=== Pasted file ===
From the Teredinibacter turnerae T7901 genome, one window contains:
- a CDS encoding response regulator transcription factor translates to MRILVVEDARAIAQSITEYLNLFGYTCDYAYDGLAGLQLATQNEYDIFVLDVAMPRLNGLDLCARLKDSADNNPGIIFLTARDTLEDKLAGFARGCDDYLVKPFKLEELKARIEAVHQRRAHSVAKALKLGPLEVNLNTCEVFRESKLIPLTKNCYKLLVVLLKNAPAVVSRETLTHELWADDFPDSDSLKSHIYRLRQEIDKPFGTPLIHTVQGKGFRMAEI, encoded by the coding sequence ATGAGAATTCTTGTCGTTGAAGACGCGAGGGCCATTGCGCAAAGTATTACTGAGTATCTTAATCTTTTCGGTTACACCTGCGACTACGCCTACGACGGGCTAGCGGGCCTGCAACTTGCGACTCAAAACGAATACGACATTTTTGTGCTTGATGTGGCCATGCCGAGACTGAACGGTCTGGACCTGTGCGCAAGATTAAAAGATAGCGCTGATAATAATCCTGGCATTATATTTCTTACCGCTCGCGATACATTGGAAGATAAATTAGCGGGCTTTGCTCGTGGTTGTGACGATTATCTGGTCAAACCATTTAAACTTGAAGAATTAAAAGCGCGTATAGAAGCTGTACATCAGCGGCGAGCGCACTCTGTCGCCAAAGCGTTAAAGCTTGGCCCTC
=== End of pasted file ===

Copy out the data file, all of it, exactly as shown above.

From the Teredinibacter turnerae T7901 genome, one window contains:
- a CDS encoding response regulator transcription factor translates to MRILVVEDARAIAQSITEYLNLFGYTCDYAYDGLAGLQLATQNEYDIFVLDVAMPRLNGLDLCARLKDSADNNPGIIFLTARDTLEDKLAGFARGCDDYLVKPFKLEELKARIEAVHQRRAHSVAKALKLGPLEVNLNTCEVFRESKLIPLTKNCYKLLVVLLKNAPAVVSRETLTHELWADDFPDSDSLKSHIYRLRQEIDKPFGTPLIHTVQGKGFRMAEI, encoded by the coding sequence ATGAGAATTCTTGTCGTTGAAGACGCGAGGGCCATTGCGCAAAGTATTACTGAGTATCTTAATCTTTTCGGTTACACCTGCGACTACGCCTACGACGGGCTAGCGGGCCTGCAACTTGCGACTCAAAACGAATACGACATTTTTGTGCTTGATGTGGCCATGCCGAGACTGAACGGTCTGGACCTGTGCGCAAGATTAAAAGATAGCGCTGATAATAATCCTGGCATTATATTTCTTACCGCTCGCGATACATTGGAAGATAAATTAGCGGGCTTTGCTCGTGGTTGTGACGATTATCTGGTCAAACCATTTAAACTTGAAGAATTAAAAGCGCGTATAGAAGCTGTACATCAGCGGCGAGCGCACTCTGTCGCCAAAGCGTTAAAGCTTGGCCCTC